„Strip away the phony tinsel of Hollywood and you will find the real tinsel underneath.“

—  Oscar Levant, As quoted in Jewish Wit (1962) by Theodor Reik, p. 104, also in Inquisition in Eden (1965) and Whatever It Is, I’m Against It (1984) by Nat Shapiro.
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Oscar Levant4
1906 - 1972
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The Dominant Idea (1910), Context: If you choose the liberty and pride and strength of the single soul, and the free fraternization of men, as the purpose which your life is to make manifest then do not sell it for tinsel. Think that your soul is strong and will hold its way; and slowly, through bitter struggle perhaps the strength will grow. And the foregoing of possessions for which others barter the last possibility of freedom will become easy.

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„I knew that I would speak in the language of the vanquished
No more durable than old customs, family rituals,
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„To find the real,
To be stripped of every fiction except one,“

—  Wallace Stevens American poet 1879 - 1955
Notes Toward a Supreme Fiction (1942), It Must Give Pleasure, Context: p>But to impose is not To discover. To discover an order as of A season, to discover summer and know it, To discover winter and know it well, to find Not to impose, not to have reasoned at all, Out of nothing to have come on major weather,It is possible, possible, possible. It must Be possible. It must be that in time The real will from its crude compoundings come,Seeming at first, a beast disgorged, unlike, Warmed by a desperate milk. To find the real, To be stripped of every fiction except one,The fiction of an absolute — Angel, Be silent in your luminous cloud and hear The luminous melody of proper sound.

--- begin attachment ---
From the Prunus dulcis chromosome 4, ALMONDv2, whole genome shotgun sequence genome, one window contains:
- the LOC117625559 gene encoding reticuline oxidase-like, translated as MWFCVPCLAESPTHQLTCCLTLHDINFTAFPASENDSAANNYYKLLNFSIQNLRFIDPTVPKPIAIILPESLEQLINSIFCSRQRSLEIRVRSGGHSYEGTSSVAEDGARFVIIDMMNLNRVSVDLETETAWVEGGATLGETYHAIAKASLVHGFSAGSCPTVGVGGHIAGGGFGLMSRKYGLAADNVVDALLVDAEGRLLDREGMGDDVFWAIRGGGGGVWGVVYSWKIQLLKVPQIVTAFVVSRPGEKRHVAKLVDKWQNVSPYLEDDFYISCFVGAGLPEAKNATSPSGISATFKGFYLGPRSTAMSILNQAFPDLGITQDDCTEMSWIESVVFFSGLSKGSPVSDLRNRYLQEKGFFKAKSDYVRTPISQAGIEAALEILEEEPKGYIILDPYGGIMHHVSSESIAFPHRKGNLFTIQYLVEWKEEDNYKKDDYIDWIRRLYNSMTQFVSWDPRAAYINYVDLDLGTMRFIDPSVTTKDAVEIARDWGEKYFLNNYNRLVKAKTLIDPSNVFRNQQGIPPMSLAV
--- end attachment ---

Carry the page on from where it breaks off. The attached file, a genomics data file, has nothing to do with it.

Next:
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„The bitter, yet merciful, lesson which death teaches us is to distinguish the gold from the tinsel, the true values from the worthless chaff.“

—  Felix Adler German American professor of political and social ethics, rationalist, and lecturer 1851 - 1933
Founding Address (1876), Life and Destiny (1913), Context: The bitter, yet merciful, lesson which death teaches us is to distinguish the gold from the tinsel, the true values from the worthless chaff. The terrible events of life are great eye-openers. They force us to learn that which it is wholesome for us to know, but which habitually we try to ignore — namely, that really we have no claim on a long life; that we are each of us liable to be called off at any moment, and that the main point is not how long we live, but with what meaning we fill the short allotted span — for short it is at best.

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„I fight against the gluttony of time with so many very amusing weapons — with gestures and with three attitudes and with charming phrases; with tears and with tinsel, and with sugar-coated pills, and with platitudes slightly regilded.“

—  James Branch Cabell American author 1879 - 1958
The Way of Ecben (1929), Context: I fight against the gluttony of time with so many very amusing weapons — with gestures and with three attitudes and with charming phrases; with tears and with tinsel, and with sugar-coated pills, and with platitudes slightly regilded. Yes, and I fight him also with little mirrors wherein gleam confusedly the corruptions of lust, and ruddy loyalty, and a bit of moonshine, and the pure diamond of the heart's desire, and the opal cloudings of human compromise: but, above all, I fight that ravening dotard with the strength of my own folly. Horvendile, in Ch. 13 : What a Boy Thought

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